Card ranges. Equity-1 vs Karlson-Sklansky.

    • terpesheva
      terpesheva
      Bronze
      Joined: 15.02.2009 Posts: 156
      Hello all!

      I've got a question about range ranking systems, in particular "Equity vs 1 random hand" vs Karlson-Sklansky system.

      Could someone please tell me which ranking system is it better to use?
      As far as I understand, Sklansky system is based on playability of hands, hence it should be used for any calculations apart from ORC where you really want to see the equity-vs-1.
      Am I right?

      Thank you!
  • 1 reply
    • pzhon
      pzhon
      Bronze
      Joined: 17.06.2010 Posts: 1,151
      I didn't notice this question earlier.

      The Sklansky-Karlson (or Sklansky-Chubukov) rankings are not based on playability. They are based on an artificial NL situation. If your choices are to flip your hand over and then go all-in, or fold, then how deep can the stacks be so that pushing is better than folding? This primarily focuses on how often your hand is behind, and how much equity it has against hands which are ahead. It overvalues hands like A4o which are very often ahead in two-card poker, even though those hands may be tough to play in practice. It undervalues very playable hands like 76s which are often behind. If you turn 76s face up, then someone with T3o would know ten high is ahead, so you would not steal the blinds very often with 76s. The trash hand J4o is ranked ahead of the suited connector 76s in the Sklansky-Chubukov rankings.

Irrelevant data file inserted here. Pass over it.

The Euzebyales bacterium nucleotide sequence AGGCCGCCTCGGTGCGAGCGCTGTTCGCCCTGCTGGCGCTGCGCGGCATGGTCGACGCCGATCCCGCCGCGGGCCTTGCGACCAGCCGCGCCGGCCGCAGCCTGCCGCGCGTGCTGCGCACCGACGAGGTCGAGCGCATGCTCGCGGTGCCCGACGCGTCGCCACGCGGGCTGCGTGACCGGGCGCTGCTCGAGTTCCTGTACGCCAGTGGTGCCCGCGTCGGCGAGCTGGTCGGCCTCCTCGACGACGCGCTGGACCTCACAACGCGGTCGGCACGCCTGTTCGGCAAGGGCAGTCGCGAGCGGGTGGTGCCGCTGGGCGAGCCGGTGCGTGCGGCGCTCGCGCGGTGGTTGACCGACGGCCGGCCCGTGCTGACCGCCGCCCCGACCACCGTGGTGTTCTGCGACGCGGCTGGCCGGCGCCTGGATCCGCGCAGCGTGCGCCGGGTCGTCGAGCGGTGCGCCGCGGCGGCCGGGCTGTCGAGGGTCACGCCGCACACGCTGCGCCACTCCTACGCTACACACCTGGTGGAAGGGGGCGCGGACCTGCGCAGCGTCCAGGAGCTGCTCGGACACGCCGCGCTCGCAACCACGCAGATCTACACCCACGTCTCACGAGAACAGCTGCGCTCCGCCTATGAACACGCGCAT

Hot-and-cold equity against a random hand also doesn't take into account the playability of the hand, and again it ranks J4o ahead of 76s. In practice, it is more valuable to win with a big hand which can bet for value against a second-best hand than to win with a bluff-catcher. It is more valuable to be able to hit the flop hard. So, in practice, I would almost always play 76s long before I would play J4o, and so I find both ranking systems wanting.

      One alternative might be to rank hands by their equities against the top 30% of hands. Another is to rank hands by their equities against two or more random hands. (Pokerstove's default is to use equities against three random hands.) To beat multiple players, you usually need to make more than one low pair, which may mean you have made a hand you can bet for value. Both of these methods place 76s far ahead of J4o.